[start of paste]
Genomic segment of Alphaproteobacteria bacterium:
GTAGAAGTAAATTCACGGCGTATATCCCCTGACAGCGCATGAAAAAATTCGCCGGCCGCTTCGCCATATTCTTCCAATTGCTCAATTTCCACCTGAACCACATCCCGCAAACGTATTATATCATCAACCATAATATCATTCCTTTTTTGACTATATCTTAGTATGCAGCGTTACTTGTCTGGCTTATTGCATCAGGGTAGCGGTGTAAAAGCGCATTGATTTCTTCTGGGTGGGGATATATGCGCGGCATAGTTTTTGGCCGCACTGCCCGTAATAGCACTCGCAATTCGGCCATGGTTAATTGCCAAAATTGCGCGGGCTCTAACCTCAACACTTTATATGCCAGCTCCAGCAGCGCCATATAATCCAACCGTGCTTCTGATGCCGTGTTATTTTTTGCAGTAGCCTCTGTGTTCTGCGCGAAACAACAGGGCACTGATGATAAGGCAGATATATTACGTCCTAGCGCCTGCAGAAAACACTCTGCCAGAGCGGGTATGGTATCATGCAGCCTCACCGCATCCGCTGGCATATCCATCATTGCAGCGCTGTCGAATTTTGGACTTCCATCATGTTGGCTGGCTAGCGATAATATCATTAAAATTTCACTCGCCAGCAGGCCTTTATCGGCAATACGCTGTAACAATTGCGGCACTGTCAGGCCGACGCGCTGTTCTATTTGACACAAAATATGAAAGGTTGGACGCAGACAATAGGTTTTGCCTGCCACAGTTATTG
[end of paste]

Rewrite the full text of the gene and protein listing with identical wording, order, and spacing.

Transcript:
Genomic segment of Alphaproteobacteria bacterium:
GTAGAAGTAAATTCACGGCGTATATCCCCTGACAGCGCATGAAAAAATTCGCCGGCCGCTTCGCCATATTCTTCCAATTGCTCAATTTCCACCTGAACCACATCCCGCAAACGTATTATATCATCAACCATAATATCATTCCTTTTTTGACTATATCTTAGTATGCAGCGTTACTTGTCTGGCTTATTGCATCAGGGTAGCGGTGTAAAAGCGCATTGATTTCTTCTGGGTGGGGATATATGCGCGGCATAGTTTTTGGCCGCACTGCCCGTAATAGCACTCGCAATTCGGCCATGGTTAATTGCCAAAATTGCGCGGGCTCTAACCTCAACACTTTATATGCCAGCTCCAGCAGCGCCATATAATCCAACCGTGCTTCTGATGCCGTGTTATTTTTTGCAGTAGCCTCTGTGTTCTGCGCGAAACAACAGGGCACTGATGATAAGGCAGATATATTACGTCCTAGCGCCTGCAGAAAACACTCTGCCAGAGCGGGTATGGTATCATGCAGCCTCACCGCATCCGCTGGCATATCCATCATTGCAGCGCTGTCGAATTTTGGACTTCCATCATGTTGGCTGGCTAGCGATAATATCATTAAAATTTCACTCGCCAGCAGGCCTTTATCGGCAATACGCTGTAACAATTGCGGCACTGTCAGGCCGACGCGCTGTTCTATTTGACACAAAATATGAAAGGTTGGACGCAGACAATAGGTTTTGCCTGCCACAGTTATTG